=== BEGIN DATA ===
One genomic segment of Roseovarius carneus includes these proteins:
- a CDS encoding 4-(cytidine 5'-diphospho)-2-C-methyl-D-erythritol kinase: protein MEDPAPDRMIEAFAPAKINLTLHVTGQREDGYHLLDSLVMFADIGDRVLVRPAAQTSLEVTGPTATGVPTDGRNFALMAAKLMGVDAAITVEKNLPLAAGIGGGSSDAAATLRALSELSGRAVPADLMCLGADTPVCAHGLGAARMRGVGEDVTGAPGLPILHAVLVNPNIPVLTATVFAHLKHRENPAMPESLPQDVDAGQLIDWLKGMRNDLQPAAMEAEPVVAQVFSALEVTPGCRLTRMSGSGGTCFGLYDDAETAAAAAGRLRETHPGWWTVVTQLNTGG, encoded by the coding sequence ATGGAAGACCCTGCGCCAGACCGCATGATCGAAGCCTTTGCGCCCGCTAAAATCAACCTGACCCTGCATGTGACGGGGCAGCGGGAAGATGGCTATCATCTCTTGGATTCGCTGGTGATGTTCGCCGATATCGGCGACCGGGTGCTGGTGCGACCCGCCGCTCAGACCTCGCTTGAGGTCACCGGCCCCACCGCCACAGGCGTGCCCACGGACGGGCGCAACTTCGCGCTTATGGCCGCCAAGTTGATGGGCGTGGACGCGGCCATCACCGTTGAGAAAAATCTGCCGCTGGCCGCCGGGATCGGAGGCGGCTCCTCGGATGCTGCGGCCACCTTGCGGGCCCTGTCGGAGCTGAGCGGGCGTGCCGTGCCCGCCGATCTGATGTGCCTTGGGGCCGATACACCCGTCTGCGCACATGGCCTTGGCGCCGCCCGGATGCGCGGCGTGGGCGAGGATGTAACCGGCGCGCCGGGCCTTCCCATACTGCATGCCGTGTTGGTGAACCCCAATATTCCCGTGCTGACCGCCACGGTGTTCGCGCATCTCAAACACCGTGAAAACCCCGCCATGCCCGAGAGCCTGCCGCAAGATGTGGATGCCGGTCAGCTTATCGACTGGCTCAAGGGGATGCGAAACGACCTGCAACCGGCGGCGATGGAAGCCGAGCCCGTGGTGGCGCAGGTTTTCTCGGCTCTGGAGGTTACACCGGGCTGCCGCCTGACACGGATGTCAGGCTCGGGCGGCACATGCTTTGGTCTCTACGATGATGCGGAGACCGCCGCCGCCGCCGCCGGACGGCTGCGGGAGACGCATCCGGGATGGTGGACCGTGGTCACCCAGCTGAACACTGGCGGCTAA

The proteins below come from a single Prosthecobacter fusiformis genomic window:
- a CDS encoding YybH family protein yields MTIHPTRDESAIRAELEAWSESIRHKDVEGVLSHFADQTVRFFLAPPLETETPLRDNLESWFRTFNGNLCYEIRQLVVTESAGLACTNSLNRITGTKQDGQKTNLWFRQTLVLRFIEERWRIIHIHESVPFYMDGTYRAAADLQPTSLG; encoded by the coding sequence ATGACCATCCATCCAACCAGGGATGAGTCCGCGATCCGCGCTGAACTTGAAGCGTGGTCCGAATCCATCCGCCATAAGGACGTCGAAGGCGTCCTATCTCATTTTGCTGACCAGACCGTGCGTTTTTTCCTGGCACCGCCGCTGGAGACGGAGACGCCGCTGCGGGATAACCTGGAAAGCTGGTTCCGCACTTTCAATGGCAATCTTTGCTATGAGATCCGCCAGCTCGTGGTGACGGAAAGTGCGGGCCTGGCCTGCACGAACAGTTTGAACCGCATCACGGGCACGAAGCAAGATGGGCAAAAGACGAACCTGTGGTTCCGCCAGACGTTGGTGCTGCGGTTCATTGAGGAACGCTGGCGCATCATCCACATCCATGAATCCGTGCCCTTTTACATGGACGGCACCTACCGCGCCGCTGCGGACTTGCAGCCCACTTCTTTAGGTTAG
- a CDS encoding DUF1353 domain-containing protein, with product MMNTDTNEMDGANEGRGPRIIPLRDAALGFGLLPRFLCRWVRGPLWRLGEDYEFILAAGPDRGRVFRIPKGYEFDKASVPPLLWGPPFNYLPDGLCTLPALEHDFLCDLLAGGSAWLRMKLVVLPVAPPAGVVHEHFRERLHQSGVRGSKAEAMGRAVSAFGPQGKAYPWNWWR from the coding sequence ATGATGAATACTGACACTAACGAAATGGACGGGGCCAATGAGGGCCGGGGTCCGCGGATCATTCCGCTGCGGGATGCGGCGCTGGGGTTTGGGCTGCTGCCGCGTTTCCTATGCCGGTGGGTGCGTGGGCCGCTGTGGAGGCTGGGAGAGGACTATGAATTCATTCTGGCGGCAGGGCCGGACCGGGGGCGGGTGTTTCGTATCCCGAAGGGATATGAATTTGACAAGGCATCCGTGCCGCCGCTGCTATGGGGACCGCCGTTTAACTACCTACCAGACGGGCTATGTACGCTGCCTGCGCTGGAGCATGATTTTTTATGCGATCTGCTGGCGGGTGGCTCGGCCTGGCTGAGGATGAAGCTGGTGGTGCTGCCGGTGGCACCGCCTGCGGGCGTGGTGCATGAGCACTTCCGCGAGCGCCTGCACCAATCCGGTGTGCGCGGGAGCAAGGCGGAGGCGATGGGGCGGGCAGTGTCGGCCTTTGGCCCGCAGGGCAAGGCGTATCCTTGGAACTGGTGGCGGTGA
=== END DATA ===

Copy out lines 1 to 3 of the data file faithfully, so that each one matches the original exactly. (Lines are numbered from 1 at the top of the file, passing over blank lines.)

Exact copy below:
One genomic segment of Roseovarius carneus includes these proteins:
- a CDS encoding 4-(cytidine 5'-diphospho)-2-C-methyl-D-erythritol kinase: protein MEDPAPDRMIEAFAPAKINLTLHVTGQREDGYHLLDSLVMFADIGDRVLVRPAAQTSLEVTGPTATGVPTDGRNFALMAAKLMGVDAAITVEKNLPLAAGIGGGSSDAAATLRALSELSGRAVPADLMCLGADTPVCAHGLGAARMRGVGEDVTGAPGLPILHAVLVNPNIPVLTATVFAHLKHRENPAMPESLPQDVDAGQLIDWLKGMRNDLQPAAMEAEPVVAQVFSALEVTPGCRLTRMSGSGGTCFGLYDDAETAAAAAGRLRETHPGWWTVVTQLNTGG, encoded by the coding sequence ATGGAAGACCCTGCGCCAGACCGCATGATCGAAGCCTTTGCGCCCGCTAAAATCAACCTGACCCTGCATGTGACGGGGCAGCGGGAAGATGGCTATCATCTCTTGGATTCGCTGGTGATGTTCGCCGATATCGGCGACCGGGTGCTGGTGCGACCCGCCGCTCAGACCTCGCTTGAGGTCACCGGCCCCACCGCCACAGGCGTGCCCACGGACGGGCGCAACTTCGCGCTTATGGCCGCCAAGTTGATGGGCGTGGACGCGGCCATCACCGTTGAGAAAAATCTGCCGCTGGCCGCCGGGATCGGAGGCGGCTCCTCGGATGCTGCGGCCACCTTGCGGGCCCTGTCGGAGCTGAGCGGGCGTGCCGTGCCCGCCGATCTGATGTGCCTTGGGGCCGATACACCCGTCTGCGCACATGGCCTTGGCGCCGCCCGGATGCGCGGCGTGGGCGAGGATGTAACCGGCGCGCCGGGCCTTCCCATACTGCATGCCGTGTTGGTGAACCCCAATATTCCCGTGCTGACCGCCACGGTGTTCGCGCATCTCAAACACCGTGAAAACCCCGCCATGCCCGAGAGCCTGCCGCAAGATGTGGATGCCGGTCAGCTTATCGACTGGCTCAAGGGGATGCGAAACGACCTGCAACCGGCGGCGATGGAAGCCGAGCCCGTGGTGGCGCAGGTTTTCTCGGCTCTGGAGGTTACACCGGGCTGCCGCCTGACACGGATGTCAGGCTCGGGCGGCACATGCTTTGGTCTCTACGATGATGCGGAGACCGCCGCCGCCGCCGCCGGACGGCTGCGGGAGACGCATCCGGGATGGTGGACCGTGGTCACCCAGCTGAACACTGGCGGCTAA

The proteins below come from a single Prosthecobacter fusiformis genomic window: